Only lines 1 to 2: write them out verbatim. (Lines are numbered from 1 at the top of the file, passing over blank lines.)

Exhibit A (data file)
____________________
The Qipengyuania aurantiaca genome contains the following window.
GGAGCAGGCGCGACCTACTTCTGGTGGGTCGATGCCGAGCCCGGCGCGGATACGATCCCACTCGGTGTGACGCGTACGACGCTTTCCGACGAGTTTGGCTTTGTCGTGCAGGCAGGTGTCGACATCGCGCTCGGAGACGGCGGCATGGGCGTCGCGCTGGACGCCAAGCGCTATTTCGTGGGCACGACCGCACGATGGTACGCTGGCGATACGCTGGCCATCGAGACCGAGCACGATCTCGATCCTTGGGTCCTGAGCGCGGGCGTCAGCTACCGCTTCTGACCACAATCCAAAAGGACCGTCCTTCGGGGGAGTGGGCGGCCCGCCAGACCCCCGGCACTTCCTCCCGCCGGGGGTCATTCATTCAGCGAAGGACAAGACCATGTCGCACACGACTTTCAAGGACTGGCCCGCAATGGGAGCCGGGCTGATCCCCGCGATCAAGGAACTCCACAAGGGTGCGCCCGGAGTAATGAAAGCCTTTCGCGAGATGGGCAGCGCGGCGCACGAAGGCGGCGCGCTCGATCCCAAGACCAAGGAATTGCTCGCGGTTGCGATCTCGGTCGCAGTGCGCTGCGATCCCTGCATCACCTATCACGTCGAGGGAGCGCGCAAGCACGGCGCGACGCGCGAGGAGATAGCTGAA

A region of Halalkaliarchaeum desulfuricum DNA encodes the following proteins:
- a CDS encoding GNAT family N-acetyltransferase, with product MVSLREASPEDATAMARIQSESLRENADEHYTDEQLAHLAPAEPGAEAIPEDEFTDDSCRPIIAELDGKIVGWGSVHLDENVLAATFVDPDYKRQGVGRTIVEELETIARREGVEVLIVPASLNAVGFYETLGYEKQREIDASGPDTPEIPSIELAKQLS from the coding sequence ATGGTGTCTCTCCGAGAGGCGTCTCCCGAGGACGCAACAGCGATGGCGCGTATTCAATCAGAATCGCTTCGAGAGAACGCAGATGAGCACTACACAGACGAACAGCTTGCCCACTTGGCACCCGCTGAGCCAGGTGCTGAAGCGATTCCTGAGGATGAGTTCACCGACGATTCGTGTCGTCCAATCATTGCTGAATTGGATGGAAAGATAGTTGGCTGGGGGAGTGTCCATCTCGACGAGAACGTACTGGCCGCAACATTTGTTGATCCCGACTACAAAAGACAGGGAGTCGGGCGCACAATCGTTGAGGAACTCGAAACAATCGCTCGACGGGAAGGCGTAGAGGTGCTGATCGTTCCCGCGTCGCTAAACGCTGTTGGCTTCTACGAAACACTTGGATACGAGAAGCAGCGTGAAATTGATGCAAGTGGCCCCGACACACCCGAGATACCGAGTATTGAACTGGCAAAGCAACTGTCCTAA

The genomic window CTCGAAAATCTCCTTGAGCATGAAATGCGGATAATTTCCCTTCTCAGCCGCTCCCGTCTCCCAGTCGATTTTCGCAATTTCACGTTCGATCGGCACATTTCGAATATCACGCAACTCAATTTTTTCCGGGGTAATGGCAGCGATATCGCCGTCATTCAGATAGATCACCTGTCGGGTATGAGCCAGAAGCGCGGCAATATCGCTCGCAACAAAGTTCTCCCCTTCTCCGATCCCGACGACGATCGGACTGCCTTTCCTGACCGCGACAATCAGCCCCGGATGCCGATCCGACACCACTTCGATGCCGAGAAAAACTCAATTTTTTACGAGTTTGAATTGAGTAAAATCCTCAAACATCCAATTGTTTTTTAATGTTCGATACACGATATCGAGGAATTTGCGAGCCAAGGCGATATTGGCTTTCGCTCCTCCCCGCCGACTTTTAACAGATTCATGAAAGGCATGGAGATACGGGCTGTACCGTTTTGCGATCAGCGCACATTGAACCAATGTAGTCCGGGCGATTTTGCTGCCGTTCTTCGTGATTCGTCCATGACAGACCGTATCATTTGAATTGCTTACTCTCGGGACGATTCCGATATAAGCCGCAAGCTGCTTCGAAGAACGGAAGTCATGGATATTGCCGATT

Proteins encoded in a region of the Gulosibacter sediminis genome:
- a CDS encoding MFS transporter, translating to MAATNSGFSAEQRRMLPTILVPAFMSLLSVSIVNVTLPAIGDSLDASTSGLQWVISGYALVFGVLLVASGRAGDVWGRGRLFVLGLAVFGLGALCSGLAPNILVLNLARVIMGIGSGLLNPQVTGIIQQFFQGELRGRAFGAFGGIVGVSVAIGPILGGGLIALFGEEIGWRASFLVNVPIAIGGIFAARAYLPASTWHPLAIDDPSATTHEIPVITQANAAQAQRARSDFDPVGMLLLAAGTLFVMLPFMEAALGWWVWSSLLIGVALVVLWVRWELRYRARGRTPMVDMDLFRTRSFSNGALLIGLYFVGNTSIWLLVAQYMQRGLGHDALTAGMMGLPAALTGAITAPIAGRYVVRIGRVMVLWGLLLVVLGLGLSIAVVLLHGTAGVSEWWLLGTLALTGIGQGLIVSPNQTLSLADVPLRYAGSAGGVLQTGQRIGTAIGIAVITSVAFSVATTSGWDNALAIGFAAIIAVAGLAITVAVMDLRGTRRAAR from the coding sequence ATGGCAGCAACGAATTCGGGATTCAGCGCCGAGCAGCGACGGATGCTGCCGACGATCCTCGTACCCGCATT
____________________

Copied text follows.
The Qipengyuania aurantiaca genome contains the following window.
GGAGCAGGCGCGACCTACTTCTGGTGGGTCGATGCCGAGCCCGGCGCGGATACGATCCCACTCGGTGTGACGCGTACGACGCTTTCCGACGAGTTTGGCTTTGTCGTGCAGGCAGGTGTCGACATCGCGCTCGGAGACGGCGGCATGGGCGTCGCGCTGGACGCCAAGCGCTATTTCGTGGGCACGACCGCACGATGGTACGCTGGCGATACGCTGGCCATCGAGACCGAGCACGATCTCGATCCTTGGGTCCTGAGCGCGGGCGTCAGCTACCGCTTCTGACCACAATCCAAAAGGACCGTCCTTCGGGGGAGTGGGCGGCCCGCCAGACCCCCGGCACTTCCTCCCGCCGGGGGTCATTCATTCAGCGAAGGACAAGACCATGTCGCACACGACTTTCAAGGACTGGCCCGCAATGGGAGCCGGGCTGATCCCCGCGATCAAGGAACTCCACAAGGGTGCGCCCGGAGTAATGAAAGCCTTTCGCGAGATGGGCAGCGCGGCGCACGAAGGCGGCGCGCTCGATCCCAAGACCAAGGAATTGCTCGCGGTTGCGATCTCGGTCGCAGTGCGCTGCGATCCCTGCATCACCTATCACGTCGAGGGAGCGCGCAAGCACGGCGCGACGCGCGAGGAGATAGCTGAA